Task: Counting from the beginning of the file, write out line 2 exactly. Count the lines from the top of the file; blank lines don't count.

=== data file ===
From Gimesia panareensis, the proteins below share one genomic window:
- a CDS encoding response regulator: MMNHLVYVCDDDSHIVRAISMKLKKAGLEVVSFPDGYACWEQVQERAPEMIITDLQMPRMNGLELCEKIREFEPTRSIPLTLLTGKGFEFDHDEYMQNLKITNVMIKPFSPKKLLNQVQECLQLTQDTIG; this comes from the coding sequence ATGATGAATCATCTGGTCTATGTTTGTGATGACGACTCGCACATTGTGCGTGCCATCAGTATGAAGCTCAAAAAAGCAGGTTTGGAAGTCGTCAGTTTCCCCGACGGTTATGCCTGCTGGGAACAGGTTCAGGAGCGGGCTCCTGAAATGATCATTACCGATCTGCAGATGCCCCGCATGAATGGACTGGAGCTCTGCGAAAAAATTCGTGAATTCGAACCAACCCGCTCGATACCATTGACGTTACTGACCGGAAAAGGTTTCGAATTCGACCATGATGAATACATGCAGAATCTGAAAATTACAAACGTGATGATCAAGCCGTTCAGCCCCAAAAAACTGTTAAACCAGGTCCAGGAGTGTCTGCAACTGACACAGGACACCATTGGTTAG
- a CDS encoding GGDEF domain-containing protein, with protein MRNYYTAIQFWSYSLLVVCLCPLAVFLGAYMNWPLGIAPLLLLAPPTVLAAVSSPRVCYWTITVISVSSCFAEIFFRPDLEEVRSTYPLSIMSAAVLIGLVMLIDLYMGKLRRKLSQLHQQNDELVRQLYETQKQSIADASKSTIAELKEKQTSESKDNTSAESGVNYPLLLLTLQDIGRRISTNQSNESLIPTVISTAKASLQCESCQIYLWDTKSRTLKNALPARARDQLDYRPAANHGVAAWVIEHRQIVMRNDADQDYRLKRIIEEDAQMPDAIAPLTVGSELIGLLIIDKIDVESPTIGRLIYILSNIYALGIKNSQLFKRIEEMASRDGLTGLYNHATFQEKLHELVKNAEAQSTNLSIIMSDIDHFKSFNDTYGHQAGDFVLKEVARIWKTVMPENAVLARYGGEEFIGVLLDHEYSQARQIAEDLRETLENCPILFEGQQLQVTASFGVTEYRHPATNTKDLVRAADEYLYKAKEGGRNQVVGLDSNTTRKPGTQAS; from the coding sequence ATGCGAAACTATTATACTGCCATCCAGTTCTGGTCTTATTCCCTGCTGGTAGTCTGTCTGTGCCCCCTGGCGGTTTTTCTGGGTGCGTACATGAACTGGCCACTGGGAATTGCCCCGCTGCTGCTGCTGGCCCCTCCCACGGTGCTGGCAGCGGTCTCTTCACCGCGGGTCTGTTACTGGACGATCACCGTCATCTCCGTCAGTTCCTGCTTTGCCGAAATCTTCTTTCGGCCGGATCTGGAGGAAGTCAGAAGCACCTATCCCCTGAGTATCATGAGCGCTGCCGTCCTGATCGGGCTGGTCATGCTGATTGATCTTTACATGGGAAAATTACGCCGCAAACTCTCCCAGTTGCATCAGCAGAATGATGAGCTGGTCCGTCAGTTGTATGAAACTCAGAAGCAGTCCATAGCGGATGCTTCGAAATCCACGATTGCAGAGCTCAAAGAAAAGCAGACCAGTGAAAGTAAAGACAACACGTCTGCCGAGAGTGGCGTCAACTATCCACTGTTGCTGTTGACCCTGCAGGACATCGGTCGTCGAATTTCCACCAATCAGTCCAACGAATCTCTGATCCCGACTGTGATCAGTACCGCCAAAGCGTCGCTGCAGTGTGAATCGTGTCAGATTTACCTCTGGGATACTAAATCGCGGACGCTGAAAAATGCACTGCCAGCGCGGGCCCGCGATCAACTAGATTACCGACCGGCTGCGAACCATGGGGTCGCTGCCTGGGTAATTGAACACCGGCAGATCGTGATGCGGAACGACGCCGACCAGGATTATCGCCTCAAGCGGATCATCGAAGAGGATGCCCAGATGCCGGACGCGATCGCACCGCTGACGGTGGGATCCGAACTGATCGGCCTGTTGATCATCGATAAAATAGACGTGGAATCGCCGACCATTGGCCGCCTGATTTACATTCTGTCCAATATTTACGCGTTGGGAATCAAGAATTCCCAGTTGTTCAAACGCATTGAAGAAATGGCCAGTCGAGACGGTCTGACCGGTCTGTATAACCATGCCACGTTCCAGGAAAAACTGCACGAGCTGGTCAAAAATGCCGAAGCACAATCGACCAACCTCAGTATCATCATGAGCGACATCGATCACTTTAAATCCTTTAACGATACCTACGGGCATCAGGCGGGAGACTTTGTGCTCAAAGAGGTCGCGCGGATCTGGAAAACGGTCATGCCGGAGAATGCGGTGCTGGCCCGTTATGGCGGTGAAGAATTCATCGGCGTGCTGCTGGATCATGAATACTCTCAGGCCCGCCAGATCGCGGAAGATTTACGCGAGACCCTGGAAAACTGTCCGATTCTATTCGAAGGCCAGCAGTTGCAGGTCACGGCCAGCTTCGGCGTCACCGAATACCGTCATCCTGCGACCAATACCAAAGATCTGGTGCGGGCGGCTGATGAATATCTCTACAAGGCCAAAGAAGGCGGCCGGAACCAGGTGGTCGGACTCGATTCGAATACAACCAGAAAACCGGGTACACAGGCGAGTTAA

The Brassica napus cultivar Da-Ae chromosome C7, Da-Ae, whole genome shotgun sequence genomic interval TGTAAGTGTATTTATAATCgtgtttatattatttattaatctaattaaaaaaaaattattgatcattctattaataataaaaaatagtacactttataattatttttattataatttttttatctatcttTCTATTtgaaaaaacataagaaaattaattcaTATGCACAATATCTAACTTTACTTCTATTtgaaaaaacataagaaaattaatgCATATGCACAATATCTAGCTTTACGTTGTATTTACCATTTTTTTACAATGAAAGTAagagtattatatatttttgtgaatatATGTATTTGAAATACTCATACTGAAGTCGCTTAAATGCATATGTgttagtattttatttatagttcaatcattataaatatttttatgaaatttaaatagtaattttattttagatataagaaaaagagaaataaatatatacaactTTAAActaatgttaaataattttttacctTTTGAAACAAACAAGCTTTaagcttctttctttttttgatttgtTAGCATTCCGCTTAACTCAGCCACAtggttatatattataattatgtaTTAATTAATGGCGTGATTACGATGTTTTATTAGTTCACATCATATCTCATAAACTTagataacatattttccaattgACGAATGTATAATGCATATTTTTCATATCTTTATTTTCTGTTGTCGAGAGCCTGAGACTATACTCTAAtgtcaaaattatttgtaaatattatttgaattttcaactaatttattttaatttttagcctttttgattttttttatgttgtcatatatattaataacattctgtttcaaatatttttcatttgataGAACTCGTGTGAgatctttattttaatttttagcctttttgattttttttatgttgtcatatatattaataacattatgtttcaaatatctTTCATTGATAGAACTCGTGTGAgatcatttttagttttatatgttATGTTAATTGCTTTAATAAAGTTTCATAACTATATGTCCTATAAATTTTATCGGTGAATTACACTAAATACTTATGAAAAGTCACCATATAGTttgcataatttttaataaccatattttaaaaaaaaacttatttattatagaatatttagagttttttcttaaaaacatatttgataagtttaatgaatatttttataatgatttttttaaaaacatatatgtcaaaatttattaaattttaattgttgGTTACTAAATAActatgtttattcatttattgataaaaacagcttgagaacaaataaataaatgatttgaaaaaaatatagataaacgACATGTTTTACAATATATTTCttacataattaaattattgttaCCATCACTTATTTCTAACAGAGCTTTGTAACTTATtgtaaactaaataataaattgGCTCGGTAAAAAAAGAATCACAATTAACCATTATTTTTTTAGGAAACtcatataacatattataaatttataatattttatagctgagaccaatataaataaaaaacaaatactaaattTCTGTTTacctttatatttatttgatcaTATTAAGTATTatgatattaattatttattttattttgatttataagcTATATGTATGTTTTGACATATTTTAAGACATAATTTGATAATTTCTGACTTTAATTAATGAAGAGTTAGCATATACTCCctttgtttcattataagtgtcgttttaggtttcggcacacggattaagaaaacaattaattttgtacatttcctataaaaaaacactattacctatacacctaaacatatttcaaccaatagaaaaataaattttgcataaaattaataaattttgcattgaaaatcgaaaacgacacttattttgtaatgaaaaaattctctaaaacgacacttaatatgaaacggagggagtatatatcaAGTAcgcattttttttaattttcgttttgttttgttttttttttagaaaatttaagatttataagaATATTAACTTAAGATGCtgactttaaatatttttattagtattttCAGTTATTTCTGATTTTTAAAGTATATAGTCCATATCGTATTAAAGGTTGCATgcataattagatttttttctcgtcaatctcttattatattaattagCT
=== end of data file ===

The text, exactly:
- a CDS encoding response regulator: MMNHLVYVCDDDSHIVRAISMKLKKAGLEVVSFPDGYACWEQVQERAPEMIITDLQMPRMNGLELCEKIREFEPTRSIPLTLLTGKGFEFDHDEYMQNLKITNVMIKPFSPKKLLNQVQECLQLTQDTIG; this comes from the coding sequence ATGATGAATCATCTGGTCTATGTTTGTGATGACGACTCGCACATTGTGCGTGCCATCAGTATGAAGCTCAAAAAAGCAGGTTTGGAAGTCGTCAGTTTCCCCGACGGTTATGCCTGCTGGGAACAGGTTCAGGAGCGGGCTCCTGAAATGATCATTACCGATCTGCAGATGCCCCGCATGAATGGACTGGAGCTCTGCGAAAAAATTCGTGAATTCGAACCAACCCGCTCGATACCATTGACGTTACTGACCGGAAAAGGTTTCGAATTCGACCATGATGAATACATGCAGAATCTGAAAATTACAAACGTGATGATCAAGCCGTTCAGCCCCAAAAAACTGTTAAACCAGGTCCAGGAGTGTCTGCAACTGACACAGGACACCATTGGTTAG